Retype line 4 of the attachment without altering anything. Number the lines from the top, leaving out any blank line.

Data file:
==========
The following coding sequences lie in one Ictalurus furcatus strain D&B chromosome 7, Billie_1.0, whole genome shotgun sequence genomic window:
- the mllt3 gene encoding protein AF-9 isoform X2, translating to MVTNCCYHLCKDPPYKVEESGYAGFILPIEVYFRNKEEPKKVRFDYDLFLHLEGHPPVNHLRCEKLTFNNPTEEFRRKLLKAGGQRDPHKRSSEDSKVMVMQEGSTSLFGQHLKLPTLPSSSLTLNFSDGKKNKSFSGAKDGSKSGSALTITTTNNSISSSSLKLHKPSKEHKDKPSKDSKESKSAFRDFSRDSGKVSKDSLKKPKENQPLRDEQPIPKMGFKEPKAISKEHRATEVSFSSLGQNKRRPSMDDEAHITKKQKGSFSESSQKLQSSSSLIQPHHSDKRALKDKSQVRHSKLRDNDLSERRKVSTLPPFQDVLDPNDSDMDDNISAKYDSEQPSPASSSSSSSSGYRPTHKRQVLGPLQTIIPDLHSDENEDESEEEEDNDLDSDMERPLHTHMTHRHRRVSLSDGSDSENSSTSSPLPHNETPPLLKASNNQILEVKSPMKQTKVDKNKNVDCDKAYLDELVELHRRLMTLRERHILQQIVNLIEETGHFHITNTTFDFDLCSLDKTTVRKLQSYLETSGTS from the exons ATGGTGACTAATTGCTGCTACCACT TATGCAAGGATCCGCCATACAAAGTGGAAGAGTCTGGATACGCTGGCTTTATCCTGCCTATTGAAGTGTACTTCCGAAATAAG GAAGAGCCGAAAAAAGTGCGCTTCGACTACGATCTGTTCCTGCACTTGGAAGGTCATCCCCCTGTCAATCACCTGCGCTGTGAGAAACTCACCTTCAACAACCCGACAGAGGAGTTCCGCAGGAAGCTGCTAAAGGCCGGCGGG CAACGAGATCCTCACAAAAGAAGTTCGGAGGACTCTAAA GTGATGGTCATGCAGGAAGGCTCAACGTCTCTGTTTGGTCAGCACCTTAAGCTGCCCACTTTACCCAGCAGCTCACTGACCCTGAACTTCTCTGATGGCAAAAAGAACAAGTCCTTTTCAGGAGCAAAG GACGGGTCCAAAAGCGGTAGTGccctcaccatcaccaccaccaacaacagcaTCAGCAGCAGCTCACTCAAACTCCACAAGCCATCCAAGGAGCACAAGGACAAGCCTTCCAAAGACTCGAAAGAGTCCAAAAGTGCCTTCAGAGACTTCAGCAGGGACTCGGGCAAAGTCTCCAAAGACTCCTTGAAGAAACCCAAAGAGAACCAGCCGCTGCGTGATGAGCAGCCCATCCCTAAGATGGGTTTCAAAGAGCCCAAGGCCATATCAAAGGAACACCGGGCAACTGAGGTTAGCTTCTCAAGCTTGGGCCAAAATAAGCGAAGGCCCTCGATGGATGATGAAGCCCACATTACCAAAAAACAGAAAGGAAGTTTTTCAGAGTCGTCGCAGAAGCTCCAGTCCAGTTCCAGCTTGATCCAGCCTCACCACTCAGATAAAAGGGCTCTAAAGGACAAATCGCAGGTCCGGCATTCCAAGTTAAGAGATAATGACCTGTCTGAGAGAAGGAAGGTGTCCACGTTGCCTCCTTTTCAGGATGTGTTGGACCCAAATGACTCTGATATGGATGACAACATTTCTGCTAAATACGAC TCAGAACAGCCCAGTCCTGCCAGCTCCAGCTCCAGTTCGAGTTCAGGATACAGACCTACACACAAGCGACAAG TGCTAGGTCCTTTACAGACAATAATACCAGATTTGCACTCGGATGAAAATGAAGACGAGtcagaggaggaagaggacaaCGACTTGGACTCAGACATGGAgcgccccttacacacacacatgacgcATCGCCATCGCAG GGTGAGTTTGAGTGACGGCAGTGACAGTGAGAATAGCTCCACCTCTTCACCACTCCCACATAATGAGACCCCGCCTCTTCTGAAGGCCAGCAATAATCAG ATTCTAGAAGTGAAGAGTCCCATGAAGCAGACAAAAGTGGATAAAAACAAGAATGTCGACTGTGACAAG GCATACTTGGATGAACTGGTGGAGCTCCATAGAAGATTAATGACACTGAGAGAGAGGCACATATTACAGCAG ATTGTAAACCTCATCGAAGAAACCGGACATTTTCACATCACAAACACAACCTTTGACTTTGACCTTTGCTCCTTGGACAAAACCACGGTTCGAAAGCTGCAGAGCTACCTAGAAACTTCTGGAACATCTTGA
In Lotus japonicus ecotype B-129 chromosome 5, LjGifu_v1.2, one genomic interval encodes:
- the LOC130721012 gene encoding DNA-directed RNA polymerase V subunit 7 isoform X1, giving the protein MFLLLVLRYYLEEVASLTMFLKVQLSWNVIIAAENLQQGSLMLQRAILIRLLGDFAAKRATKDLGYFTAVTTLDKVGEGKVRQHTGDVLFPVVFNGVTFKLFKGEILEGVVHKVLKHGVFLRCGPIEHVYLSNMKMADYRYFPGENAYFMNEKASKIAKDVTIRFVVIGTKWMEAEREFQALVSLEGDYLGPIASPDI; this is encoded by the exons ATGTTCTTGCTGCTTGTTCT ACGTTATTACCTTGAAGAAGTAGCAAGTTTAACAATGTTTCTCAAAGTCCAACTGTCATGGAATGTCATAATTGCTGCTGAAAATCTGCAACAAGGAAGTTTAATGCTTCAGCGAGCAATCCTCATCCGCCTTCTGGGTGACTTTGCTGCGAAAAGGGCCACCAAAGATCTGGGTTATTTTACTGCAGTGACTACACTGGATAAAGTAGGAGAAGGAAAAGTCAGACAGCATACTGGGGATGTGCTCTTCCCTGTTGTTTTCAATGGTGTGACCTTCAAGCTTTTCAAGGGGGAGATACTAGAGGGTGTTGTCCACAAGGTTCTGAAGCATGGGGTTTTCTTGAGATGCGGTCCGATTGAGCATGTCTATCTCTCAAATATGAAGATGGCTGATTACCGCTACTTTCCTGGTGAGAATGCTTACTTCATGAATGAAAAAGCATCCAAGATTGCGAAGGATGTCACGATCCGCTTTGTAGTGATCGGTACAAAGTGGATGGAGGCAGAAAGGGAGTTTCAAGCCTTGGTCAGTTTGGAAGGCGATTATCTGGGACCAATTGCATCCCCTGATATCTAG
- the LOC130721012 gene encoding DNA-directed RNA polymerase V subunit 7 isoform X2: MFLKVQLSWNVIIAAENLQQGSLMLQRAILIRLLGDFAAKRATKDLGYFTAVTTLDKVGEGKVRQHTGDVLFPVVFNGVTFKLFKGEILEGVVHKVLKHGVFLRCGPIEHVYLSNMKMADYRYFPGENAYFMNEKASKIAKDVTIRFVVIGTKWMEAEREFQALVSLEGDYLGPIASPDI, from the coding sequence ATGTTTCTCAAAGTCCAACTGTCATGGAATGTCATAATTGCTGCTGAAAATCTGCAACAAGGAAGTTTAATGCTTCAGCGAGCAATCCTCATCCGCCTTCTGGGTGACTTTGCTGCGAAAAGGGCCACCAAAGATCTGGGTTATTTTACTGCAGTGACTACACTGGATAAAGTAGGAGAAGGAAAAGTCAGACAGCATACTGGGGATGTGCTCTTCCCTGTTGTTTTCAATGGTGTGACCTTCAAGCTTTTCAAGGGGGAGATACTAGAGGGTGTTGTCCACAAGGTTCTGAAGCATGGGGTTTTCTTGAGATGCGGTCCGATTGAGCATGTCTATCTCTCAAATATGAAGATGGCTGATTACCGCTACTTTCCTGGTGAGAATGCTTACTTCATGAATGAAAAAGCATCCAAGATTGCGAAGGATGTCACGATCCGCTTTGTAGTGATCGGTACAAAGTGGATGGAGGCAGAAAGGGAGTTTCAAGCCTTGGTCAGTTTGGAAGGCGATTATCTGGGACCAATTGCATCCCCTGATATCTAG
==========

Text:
- the LOC130721012 gene encoding DNA-directed RNA polymerase V subunit 7 isoform X1, giving the protein MFLLLVLRYYLEEVASLTMFLKVQLSWNVIIAAENLQQGSLMLQRAILIRLLGDFAAKRATKDLGYFTAVTTLDKVGEGKVRQHTGDVLFPVVFNGVTFKLFKGEILEGVVHKVLKHGVFLRCGPIEHVYLSNMKMADYRYFPGENAYFMNEKASKIAKDVTIRFVVIGTKWMEAEREFQALVSLEGDYLGPIASPDI; this is encoded by the exons ATGTTCTTGCTGCTTGTTCT ACGTTATTACCTTGAAGAAGTAGCAAGTTTAACAATGTTTCTCAAAGTCCAACTGTCATGGAATGTCATAATTGCTGCTGAAAATCTGCAACAAGGAAGTTTAATGCTTCAGCGAGCAATCCTCATCCGCCTTCTGGGTGACTTTGCTGCGAAAAGGGCCACCAAAGATCTGGGTTATTTTACTGCAGTGACTACACTGGATAAAGTAGGAGAAGGAAAAGTCAGACAGCATACTGGGGATGTGCTCTTCCCTGTTGTTTTCAATGGTGTGACCTTCAAGCTTTTCAAGGGGGAGATACTAGAGGGTGTTGTCCACAAGGTTCTGAAGCATGGGGTTTTCTTGAGATGCGGTCCGATTGAGCATGTCTATCTCTCAAATATGAAGATGGCTGATTACCGCTACTTTCCTGGTGAGAATGCTTACTTCATGAATGAAAAAGCATCCAAGATTGCGAAGGATGTCACGATCCGCTTTGTAGTGATCGGTACAAAGTGGATGGAGGCAGAAAGGGAGTTTCAAGCCTTGGTCAGTTTGGAAGGCGATTATCTGGGACCAATTGCATCCCCTGATATCTAG